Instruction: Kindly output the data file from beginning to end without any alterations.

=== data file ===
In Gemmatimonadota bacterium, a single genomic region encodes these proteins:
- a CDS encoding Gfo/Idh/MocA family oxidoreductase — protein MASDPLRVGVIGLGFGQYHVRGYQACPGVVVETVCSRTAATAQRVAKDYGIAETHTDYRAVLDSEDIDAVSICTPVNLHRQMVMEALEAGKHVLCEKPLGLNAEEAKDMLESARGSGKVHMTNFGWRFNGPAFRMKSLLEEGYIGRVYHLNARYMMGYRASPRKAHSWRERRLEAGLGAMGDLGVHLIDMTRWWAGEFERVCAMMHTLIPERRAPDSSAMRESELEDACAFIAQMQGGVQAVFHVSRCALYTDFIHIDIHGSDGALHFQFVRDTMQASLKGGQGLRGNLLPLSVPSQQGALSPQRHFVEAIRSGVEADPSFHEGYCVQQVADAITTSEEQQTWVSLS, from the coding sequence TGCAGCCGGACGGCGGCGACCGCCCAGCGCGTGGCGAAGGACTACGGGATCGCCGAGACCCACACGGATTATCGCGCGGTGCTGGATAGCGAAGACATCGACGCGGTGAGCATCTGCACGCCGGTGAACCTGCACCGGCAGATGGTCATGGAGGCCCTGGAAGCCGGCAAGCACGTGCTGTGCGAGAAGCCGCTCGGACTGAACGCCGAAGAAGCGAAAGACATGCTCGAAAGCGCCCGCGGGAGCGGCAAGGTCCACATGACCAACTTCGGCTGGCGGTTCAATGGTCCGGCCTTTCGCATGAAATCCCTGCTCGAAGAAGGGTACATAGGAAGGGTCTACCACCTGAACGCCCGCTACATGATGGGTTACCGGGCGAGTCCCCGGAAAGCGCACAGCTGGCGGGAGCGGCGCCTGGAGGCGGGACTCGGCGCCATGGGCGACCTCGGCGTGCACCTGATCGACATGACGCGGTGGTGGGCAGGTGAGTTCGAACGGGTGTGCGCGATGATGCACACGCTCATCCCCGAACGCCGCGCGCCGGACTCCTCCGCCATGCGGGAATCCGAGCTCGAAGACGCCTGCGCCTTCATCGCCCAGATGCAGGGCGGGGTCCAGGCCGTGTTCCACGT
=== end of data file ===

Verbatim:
In Gemmatimonadota bacterium, a single genomic region encodes these proteins:
- a CDS encoding Gfo/Idh/MocA family oxidoreductase — protein MASDPLRVGVIGLGFGQYHVRGYQACPGVVVETVCSRTAATAQRVAKDYGIAETHTDYRAVLDSEDIDAVSICTPVNLHRQMVMEALEAGKHVLCEKPLGLNAEEAKDMLESARGSGKVHMTNFGWRFNGPAFRMKSLLEEGYIGRVYHLNARYMMGYRASPRKAHSWRERRLEAGLGAMGDLGVHLIDMTRWWAGEFERVCAMMHTLIPERRAPDSSAMRESELEDACAFIAQMQGGVQAVFHVSRCALYTDFIHIDIHGSDGALHFQFVRDTMQASLKGGQGLRGNLLPLSVPSQQGALSPQRHFVEAIRSGVEADPSFHEGYCVQQVADAITTSEEQQTWVSLS, from the coding sequence TGCAGCCGGACGGCGGCGACCGCCCAGCGCGTGGCGAAGGACTACGGGATCGCCGAGACCCACACGGATTATCGCGCGGTGCTGGATAGCGAAGACATCGACGCGGTGAGCATCTGCACGCCGGTGAACCTGCACCGGCAGATGGTCATGGAGGCCCTGGAAGCCGGCAAGCACGTGCTGTGCGAGAAGCCGCTCGGACTGAACGCCGAAGAAGCGAAAGACATGCTCGAAAGCGCCCGCGGGAGCGGCAAGGTCCACATGACCAACTTCGGCTGGCGGTTCAATGGTCCGGCCTTTCGCATGAAATCCCTGCTCGAAGAAGGGTACATAGGAAGGGTCTACCACCTGAACGCCCGCTACATGATGGGTTACCGGGCGAGTCCCCGGAAAGCGCACAGCTGGCGGGAGCGGCGCCTGGAGGCGGGACTCGGCGCCATGGGCGACCTCGGCGTGCACCTGATCGACATGACGCGGTGGTGGGCAGGTGAGTTCGAACGGGTGTGCGCGATGATGCACACGCTCATCCCCGAACGCCGCGCGCCGGACTCCTCCGCCATGCGGGAATCCGAGCTCGAAGACGCCTGCGCCTTCATCGCCCAGATGCAGGGCGGGGTCCAGGCCGTGTTCCACGT